Happy New Year (very belated I know)!
Now we are going to start this year with a multi-part mini-series – exciting! Over the next few months I will be visiting various buildings in Hull to investigate all things FJ related. As well as allowing me to escape the office for a while, my purpose is to undertake research and collect photographs for a top secret reason that has something to do with the project launch in August this year…
Recently I visited Blaydes House on High Street to see some of FJ’s handiwork.
|View of Blaydes House|
In 1989 the Georgian Society for East Yorkshire commissioned the firm to undertake restoration work to the external elevations of the building. This included the replacement of guttering, repainting, joinery repairs, alterations to windows, and restoration of columns and cornice work on the entrance portico. They also requested that a condition survey of the building be undertaken prior to the commencement of work on an adjacent site.
I was shown around by the very helpful Martin Wilcox, a lecturer for Hull University whose department is currently based at the property. One aspect that struck me was the triptych window at the centre of the rear elevation. If you read the December blog last year, you might remember that I visited Burton Agnes Hall before Christmas?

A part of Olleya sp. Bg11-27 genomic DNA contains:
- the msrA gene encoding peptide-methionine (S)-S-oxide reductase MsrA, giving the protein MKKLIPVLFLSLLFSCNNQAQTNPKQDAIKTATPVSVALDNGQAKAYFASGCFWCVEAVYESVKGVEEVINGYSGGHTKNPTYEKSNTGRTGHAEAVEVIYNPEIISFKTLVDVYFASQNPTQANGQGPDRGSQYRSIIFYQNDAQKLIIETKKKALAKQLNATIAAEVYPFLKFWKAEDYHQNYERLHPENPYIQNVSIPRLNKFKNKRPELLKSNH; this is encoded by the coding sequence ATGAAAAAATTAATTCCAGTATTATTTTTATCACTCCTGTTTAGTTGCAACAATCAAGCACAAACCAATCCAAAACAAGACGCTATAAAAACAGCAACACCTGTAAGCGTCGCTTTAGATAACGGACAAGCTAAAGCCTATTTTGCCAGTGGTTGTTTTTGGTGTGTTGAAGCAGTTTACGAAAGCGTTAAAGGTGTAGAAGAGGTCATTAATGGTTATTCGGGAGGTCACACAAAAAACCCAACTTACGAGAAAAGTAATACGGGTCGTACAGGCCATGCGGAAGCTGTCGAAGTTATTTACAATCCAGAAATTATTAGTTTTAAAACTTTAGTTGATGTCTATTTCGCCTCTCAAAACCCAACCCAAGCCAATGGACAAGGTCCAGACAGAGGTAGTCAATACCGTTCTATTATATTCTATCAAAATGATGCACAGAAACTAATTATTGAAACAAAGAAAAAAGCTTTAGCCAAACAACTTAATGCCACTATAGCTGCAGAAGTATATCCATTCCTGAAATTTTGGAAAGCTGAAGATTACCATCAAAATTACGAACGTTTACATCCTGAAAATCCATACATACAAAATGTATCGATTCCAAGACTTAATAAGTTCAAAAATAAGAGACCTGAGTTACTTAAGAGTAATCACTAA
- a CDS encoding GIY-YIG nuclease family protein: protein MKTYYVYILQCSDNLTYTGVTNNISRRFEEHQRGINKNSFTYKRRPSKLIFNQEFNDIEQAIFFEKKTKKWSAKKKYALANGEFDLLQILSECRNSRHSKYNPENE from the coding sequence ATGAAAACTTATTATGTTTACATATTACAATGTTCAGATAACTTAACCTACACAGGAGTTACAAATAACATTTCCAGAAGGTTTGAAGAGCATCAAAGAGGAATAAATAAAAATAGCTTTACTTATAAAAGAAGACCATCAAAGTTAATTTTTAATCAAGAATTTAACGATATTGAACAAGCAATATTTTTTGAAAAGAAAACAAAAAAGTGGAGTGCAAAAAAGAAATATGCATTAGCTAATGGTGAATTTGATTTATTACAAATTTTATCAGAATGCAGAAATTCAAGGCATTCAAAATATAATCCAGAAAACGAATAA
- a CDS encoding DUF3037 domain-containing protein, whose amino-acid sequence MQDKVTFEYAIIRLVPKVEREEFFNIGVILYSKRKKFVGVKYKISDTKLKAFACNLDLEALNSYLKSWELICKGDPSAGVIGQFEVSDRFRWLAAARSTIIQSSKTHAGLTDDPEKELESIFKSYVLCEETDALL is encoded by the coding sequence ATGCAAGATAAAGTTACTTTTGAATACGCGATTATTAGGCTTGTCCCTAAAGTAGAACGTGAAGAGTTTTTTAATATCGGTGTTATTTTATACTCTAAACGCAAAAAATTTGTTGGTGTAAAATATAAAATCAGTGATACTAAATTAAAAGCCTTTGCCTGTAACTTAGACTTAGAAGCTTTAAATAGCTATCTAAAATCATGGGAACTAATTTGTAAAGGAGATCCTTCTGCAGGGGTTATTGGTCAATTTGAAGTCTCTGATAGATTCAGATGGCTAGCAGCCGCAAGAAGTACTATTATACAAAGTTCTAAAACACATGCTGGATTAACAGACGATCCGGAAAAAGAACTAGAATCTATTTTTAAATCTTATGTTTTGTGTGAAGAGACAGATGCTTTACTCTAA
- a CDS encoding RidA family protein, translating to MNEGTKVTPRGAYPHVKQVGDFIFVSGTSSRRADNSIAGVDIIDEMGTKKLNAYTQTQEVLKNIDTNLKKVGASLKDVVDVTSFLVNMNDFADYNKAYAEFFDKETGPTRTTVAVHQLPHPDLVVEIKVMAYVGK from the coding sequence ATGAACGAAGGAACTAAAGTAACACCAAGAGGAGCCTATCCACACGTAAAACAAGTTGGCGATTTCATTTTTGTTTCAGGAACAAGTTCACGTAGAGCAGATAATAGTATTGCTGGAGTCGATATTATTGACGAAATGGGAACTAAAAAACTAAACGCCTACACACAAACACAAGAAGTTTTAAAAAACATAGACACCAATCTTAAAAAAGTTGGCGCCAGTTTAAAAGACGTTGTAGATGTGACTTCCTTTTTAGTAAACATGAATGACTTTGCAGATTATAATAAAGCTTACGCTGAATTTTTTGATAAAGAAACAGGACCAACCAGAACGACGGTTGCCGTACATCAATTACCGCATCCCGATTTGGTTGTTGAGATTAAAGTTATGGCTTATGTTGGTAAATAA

Well, two windows designed and installed during FJ’s restoration work of the Long Gallery at Burton Agnes were very much similar to this one. It was also similar to a matching pair in the Georgian chapel at the Charterhouse in Hull. To the untrained eye, I could not tell the difference between the original windows and FJ’s Burton Agnes design.
|Entrance hall with the triptych window|
As I’ve come to expect, the result of the restoration work undertaken was perfectly in keeping with the authenticity of the building. Not only was architectural style taken into account, but great care seemed to have been taken in the selection of appropriate materials. Further research led me to a schedule of repairs to be undertaken which showed that great care was taken to preserve old glass, re-use sash weights and ironmongery, and precisely match plasterwork mouldings.
The work to the building appeared to be authentic in another way too. During the Georgian period, there was a trend amongst wealthy merchants and landowners for commissioning architects to redesign the external elevations of older townhouses so that they appeared to have been built in line with the architectural fashions of the day.
However, this being quite a costly enterprise, less visible elevations were usually left untouched. When walking around the building’s interior I came across one room where the windows did not appear to have been restored. When back outside on the pavement I noticed that this particular room was not visible from the street of any potential access point. Maybe this wasn’t intentional but I like to think it’s in keeping with the Georgian way of thinking!
Stay tuned to the blog to find out where else I’ll be visiting and to see if you can guess what this is all about…